Like other Arctic breeds, Siberian huskies are prone to alopecia X, which causes baldness. Alopecia X is also known as follicular dysplasia of the Siberian husky. It goes by several nicknames, including black skin disease and coat funk. Whatever it's called, its treatment might or might not allow for hair regrowth.
Veterinarians don't know exactly what causes alopecia X, which is the reason the condition has that mysterious name. It might relate to sex hormones, problems with the hair follicles or mild hyperadrenocorticism. Another name for alopecia X is "post-clipping alopecia." Avoid clipping your husky's hair: Sometimes shearing leads to alopecia X; hair doesn't grow back in the affected area. Why that happens is another alopecia X mystery. While your husky might look funny if he's suffering from alopecia X, he's probably otherwise healthy.
Hair loss due to alopecia X generally starts when your husky is between the ages of 2 and 5 years old. Huskies are double-coated, so the top coat goes first, leaving only the undercoat. That eventually also falls out, leaving large bald areas that spread progressively over much of the body. While affected dogs have different balding patterns, generally the neck, tail and rump lose hair. Usually there's no hair loss on the head or front legs. Hair falls out bilaterally, meaning both sides of your dog lose hair in the same areas together. The skin in the bald areas become thin and might change color. Watch for signs of infection on bald patches, including lesions and pustules.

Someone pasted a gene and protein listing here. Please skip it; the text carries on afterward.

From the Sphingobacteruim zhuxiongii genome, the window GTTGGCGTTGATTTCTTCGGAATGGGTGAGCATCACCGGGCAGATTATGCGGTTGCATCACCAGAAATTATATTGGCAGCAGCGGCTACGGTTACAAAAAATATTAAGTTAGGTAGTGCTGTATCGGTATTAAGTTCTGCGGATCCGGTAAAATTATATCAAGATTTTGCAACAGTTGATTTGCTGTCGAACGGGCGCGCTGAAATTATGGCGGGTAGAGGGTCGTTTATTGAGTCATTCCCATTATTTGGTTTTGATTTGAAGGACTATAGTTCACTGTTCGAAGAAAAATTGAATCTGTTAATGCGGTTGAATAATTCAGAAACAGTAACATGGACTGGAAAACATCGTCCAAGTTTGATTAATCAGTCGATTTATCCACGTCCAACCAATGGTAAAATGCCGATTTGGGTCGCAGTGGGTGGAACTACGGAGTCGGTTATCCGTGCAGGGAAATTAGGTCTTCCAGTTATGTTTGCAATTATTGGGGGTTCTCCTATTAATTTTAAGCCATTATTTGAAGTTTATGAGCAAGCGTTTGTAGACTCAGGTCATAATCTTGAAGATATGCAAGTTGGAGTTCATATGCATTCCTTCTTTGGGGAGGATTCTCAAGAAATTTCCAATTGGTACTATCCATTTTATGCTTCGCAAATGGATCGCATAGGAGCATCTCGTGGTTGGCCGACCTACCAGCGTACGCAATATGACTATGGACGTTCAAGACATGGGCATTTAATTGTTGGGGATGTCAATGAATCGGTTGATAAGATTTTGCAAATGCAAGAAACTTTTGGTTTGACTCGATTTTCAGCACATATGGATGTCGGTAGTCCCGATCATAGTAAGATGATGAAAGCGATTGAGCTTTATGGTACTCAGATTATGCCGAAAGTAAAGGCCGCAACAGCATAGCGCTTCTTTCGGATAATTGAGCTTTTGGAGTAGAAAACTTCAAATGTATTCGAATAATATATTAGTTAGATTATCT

Two common endocrine disorders -- Cushing's disease and hypothyroidism -- cause similar hair loss. Your vet rules these hormonal issues out via blood testing of your husky's thyroid levels, urinalysis and a skin biopsy. If she rules these out, she'll treat your husky for alopecia X.
If your husky isn't spayed or neutered, your vet will likely recommend such surgery as soon as possible. Sex hormones influence alopecia X, so spaying or neutering might get hair growing again. If your husky's already fixed, your vet might recommend melatonin, a hormone available over-the-counter. Since it's commonly advertised as a sleep aid, you'll want to give it to your dog at night. After a few months of melatonin therapy, hair may regrow. If it doesn't work, your vet could put your husky on stronger medications with serious potential side effects. The vet should discuss with you the pros and cons of using such drugs to treat a purely cosmetic issue. Your vet might prescribe antibiotics, both topical and oral, for infections occurring in bald spots.
Your husky could inherit a rare disorder that decreases his ability to absorb zinc from his diet. This results in zinc-responsive dermatosis, which causes skin lesions and subsequent hair loss. In addition to antibiotic treatment for infected lesions and medicated shampoos, zinc supplementation usually clears up the problem. However, your husky might require supplementation for the rest of his life to keep the skin problems from recurring.
Jane Meggitt has been a writer for more than 20 years. In addition to reporting for a major newspaper chain, she has been published in "Horse News," "Suburban Classic," "Hoof Beats," "Equine Journal" and other publications. She has a Bachelor of Arts in English from New York University and an Associate of Arts from the American Academy of Dramatics Arts, New York City.